Sunday, November 1, 2015

Canadian and U.S. Elections and Whistle Stop Tours

Wilfrid Laurier on his 1904 whistle stop tour.

During the election that just finished here in Canada, leaders of the federal parties engaged in what the media called “whistle stop” tours.

Of course, there were no trains involved—the traditional meaning of a whistle stop. In these cases, the leaders used busses.

In railroad parlance, a whistle stop is a small station where a train only stops on a signal. (Also known as a flag stop, since a passenger at the station might wave a flag to stop the train.)

A typical whistle, or flag, stop.

According to one source, the “whistle” in whistle stop comes from how the engineer would whistle twice to acknowledge a signal from the conductor that he would stop to pick up a passenger.

It didn’t take long for politicians to realize the potential of using trains to help with election bids, including U.S. presidents (beginning with Theodore Roosevelt).

One of the most famous U.S. whistle stop tours was conducted in 1948 by Harry Truman, who used a special train to travel through over 20 states as part of his re-election bid.

Truman's 1948 whistle stop tour.

During the tour, he made up to eight stops and speeches a day in communities along the way from the rear platform of a passenger car.

In 2009, President Obama took the train to his inauguration from Philadelphia to Washington.

Here in Canada, politicians began using trains in the late 19th century for election purposes. According to Michael Nolan of the University of Western Ontario, trains were a key part of election campaigns for politicians between 1867-1925 (together with newspapers, public meetings, picnics and, later, radio).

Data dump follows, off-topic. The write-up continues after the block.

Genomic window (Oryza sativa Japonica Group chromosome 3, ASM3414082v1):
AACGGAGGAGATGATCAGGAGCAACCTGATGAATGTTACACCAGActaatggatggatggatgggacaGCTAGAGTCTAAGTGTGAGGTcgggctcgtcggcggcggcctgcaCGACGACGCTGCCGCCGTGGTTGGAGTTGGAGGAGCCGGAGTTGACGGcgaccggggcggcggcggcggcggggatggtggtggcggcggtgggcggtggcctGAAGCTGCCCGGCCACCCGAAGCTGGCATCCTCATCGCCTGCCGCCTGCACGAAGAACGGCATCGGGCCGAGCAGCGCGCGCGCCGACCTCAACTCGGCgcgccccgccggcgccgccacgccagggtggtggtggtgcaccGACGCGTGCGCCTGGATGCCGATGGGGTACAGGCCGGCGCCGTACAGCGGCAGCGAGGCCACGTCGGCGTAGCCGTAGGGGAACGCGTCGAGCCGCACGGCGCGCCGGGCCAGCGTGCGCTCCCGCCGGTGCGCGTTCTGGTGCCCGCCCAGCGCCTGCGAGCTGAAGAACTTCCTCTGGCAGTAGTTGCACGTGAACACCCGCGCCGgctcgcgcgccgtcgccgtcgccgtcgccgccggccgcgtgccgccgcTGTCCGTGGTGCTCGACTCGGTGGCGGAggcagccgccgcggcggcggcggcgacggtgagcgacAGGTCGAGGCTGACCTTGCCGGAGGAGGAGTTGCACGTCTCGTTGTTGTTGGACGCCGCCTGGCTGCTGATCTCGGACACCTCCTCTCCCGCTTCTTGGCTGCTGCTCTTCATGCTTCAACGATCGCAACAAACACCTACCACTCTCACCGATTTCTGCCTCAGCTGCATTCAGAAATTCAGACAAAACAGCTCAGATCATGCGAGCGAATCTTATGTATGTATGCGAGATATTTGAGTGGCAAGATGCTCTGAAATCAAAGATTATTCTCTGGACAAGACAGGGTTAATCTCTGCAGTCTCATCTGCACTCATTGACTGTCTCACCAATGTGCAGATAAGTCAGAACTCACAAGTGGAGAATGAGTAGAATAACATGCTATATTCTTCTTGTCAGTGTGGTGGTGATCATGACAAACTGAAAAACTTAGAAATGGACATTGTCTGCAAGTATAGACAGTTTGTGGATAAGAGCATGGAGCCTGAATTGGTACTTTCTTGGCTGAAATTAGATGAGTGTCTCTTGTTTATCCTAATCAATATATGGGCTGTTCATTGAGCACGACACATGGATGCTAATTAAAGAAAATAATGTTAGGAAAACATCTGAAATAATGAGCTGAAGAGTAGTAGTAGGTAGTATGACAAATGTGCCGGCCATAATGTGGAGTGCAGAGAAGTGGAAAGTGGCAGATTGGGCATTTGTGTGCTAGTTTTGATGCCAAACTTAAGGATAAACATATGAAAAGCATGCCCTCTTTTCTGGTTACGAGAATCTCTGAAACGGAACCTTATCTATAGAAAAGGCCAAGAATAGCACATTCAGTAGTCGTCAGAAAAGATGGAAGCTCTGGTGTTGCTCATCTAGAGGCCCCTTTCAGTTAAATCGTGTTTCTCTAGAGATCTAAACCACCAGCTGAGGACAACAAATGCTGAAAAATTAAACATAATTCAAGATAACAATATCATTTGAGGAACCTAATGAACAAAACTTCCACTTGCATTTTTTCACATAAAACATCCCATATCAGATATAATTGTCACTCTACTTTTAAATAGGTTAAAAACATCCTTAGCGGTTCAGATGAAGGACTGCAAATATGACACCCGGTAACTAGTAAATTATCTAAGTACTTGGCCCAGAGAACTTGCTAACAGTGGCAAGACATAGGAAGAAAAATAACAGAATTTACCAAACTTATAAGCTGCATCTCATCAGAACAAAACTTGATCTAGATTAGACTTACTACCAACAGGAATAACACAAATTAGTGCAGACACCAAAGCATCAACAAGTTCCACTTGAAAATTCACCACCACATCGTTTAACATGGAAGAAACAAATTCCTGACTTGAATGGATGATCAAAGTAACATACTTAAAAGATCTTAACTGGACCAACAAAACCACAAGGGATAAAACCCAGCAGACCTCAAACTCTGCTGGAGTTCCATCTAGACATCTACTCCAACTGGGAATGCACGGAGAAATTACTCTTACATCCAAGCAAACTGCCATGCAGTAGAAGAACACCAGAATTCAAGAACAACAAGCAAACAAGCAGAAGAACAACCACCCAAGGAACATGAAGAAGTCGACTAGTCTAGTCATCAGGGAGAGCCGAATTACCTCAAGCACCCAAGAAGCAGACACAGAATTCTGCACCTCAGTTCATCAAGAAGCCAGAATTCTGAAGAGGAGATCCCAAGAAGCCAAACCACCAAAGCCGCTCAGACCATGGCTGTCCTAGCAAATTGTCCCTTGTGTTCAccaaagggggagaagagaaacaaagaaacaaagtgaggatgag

One Prime Minister who used trains to good effect was Wilfred Laurier. 

In 1894, as leader of the opposition, he used the train to visit various communities in Ontario. For the 1900 election, he used trains to travel through Ontario, Quebec and the Maritimes.

Another photo of Laurie's whistle stop tour.

As Nolan put it, when the train arrived at its destination, Laurier would hold an informal reception on the station platform with local dignitaries and others. He’d make a few remarks, shake some hands, and then proceed to the next stop.

The last Prime Minister to use a train for campaigning was Pierre Elliot Trudeau, visiting the eastern Canada in 1974.

Pierre Trudeau on his tour.

In 2008, Green Party leader Elizabeth May travelled by regular VIA trains across Canada to meet voters.

She did it partly to reinforce the party’s position on sustainable energy and climate change, but also because it was cheaper. She did it again in 2011, but this time from Toronto to Montreal.

Today, the traditional whistle stop tour is mostly a quaint thing of the past, what with politicians using planes and busses to get around. But the term lives on.

But now the son of Pierre Trudeau is the new Prime Minister. Since he displays his father's easy way of connecting with people, and a desire to do so, maybe one day he will resurrect his father's whistle stop ways.

For another look at railroad terms with political meaning, click here to read about the gravy train.

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